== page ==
Three First Descents, Four Acts, 11,000+ KM
This post deals primarily with expedition context, perspective, and the remarkable history of the MacKenzie watershed.
I have become reasonably good at predicting seasonal ice break-up from a distance, but that is really only germane with respect to day #1 of an Arctic expedition. I left on the second leg of the MacKenzie expedition during the last week of May. Items of this nature do not have broad predictive application. Figures 4 and 5 show what break-up looks like on big water in the far north. (Recall that Figures 1, 2, and 3 are found in post #1.) Icebergs and layered ice rafts (which are formed by several layers of broken ice that refreezes) can be larger than two-story houses. When these formations collapse, they can create surfable rogue waves. These waves are completely unpredictable. They can come from any direction, and are a very serious threat to boaters. One must scan for them constantly. The collapse of ice formations during break-up sounds like artillery.
Moose kill more people in the North than bears do (by a sizable margin), and falling coconuts kill more people in the tropics than sharks do, but bears and sharks cannot be faulted for doing what they are wired to do any more than moose and coconuts can. Travelers in the North are responsible for their own safety. The most concise thing one can say about bears is: 1) they are hungry and unpredictable, and 2) the hungrier they get, the more unpredictable they are. There’s a link between the two issues — but it does not translate into Humanspeak. Expect to be confounded if you travel among these animals.
Three Bear Encounters
The region between the Arctic Circle and the Beaufort Sea in remote northern Canada is one of the relatively uncommon areas on earth where all three species of North American bears (black, grizzly, and polar) co-exist. I had three bear encounters on this expedition. Two of those encounters were what I would call drive-bys – curious, hungry bears with little or no human experience simply checking things out. They blew through camp at a dead run (which is pretty fast – bears can outrun Usain Bolt).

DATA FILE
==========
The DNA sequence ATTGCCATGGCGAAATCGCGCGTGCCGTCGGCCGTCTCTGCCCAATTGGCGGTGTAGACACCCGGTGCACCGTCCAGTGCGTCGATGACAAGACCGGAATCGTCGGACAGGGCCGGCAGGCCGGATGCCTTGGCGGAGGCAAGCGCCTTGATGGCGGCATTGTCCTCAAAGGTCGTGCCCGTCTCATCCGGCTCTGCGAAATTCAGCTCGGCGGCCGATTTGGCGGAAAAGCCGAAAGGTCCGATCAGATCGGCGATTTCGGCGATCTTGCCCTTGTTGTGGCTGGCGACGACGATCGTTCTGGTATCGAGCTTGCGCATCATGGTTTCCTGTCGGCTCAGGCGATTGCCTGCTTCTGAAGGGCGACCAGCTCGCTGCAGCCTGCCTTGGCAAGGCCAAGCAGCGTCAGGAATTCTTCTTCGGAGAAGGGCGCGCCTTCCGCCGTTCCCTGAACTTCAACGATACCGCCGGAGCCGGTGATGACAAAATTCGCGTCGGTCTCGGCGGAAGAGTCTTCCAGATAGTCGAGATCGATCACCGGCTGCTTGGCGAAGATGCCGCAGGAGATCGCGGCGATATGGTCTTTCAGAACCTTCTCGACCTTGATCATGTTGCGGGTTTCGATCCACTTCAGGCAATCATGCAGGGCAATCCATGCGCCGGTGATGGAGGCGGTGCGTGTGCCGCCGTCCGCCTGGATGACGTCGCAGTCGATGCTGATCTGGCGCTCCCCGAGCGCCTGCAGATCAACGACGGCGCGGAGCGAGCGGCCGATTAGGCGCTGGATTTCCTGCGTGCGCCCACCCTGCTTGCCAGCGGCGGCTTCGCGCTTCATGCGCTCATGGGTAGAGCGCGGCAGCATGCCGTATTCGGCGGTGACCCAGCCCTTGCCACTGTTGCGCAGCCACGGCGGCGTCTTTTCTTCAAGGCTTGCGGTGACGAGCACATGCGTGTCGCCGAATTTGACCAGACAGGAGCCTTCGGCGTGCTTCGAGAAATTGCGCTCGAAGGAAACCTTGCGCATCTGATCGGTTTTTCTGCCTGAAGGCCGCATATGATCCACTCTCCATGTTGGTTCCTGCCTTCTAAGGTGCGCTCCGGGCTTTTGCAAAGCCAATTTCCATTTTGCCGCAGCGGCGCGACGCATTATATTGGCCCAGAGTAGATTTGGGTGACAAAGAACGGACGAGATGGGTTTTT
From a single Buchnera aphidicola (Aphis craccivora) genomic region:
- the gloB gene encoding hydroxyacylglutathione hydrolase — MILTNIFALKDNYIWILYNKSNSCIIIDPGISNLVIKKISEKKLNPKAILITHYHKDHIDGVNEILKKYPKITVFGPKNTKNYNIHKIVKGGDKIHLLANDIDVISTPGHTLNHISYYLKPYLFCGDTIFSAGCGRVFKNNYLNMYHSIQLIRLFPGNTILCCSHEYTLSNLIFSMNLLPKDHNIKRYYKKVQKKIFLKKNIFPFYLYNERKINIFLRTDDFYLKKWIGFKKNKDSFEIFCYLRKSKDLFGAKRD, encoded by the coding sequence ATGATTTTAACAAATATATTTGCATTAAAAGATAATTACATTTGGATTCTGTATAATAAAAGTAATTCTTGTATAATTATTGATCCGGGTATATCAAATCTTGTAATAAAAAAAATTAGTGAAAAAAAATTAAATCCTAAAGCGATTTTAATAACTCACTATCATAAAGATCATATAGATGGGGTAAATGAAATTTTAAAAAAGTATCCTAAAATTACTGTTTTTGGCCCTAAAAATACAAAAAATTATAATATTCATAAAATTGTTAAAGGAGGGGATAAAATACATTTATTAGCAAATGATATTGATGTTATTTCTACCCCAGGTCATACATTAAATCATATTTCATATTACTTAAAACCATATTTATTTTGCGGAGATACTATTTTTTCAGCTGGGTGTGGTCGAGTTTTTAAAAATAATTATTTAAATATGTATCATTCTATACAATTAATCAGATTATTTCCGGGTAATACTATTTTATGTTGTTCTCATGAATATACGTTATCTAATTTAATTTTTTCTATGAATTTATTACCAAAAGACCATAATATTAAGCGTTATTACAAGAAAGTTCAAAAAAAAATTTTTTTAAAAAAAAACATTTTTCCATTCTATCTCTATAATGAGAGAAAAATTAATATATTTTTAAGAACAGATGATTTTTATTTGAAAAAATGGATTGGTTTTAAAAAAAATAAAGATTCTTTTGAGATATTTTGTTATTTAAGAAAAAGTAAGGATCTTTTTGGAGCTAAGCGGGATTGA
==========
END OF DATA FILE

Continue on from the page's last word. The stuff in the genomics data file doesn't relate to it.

Source: Sahtu Wildlife/Foter/Creative Commons Attribution — Noncommerical 2.0 Generic (CC BY-NC 2.0) Figure 4. Ice break-up on the MacKenzie River near Ft. Simpson NWT (Canada)
Predatory Bear Encounter
One of the bear encounters was clearly predatory. A large boar black bear stalked me on day three of the expedition as I loaded my boat in the morning. I am mostly deaf nowadays, but I happened to catch sight of the bear out of the corner of my eye and was close enough to my boat that I was able to pound my paddle on the coaming like a drum. I screamed at the bear and it circled around to flank me along the waterfront. I took more of a chance than I would have liked, gathered the rest of my gear, tossed it in the cockpit of the boat, and launched. The bear tracked me along the shore for a while before heading back into the woods.
Source: Dr. Lance Lesack, Simon Fraser Uiversity Figure 5. Ice break-up on the lower MacKenzie River
I had not yet gotten into my dry suit, did not have a PFD on, and the water was barely above freezing – it was littered with icebergs as large as houses. Bears can both outrun and outswim humans, but I was almost forced to swim. At 34 degrees or so, the maximum amount of time a swimmer can expect to stay alive in Arctic water is about 5 or 6 minutes. I am a very good swimmer, but I knew this encounter would not end well if I was forced into the water.
Practical Bear Protection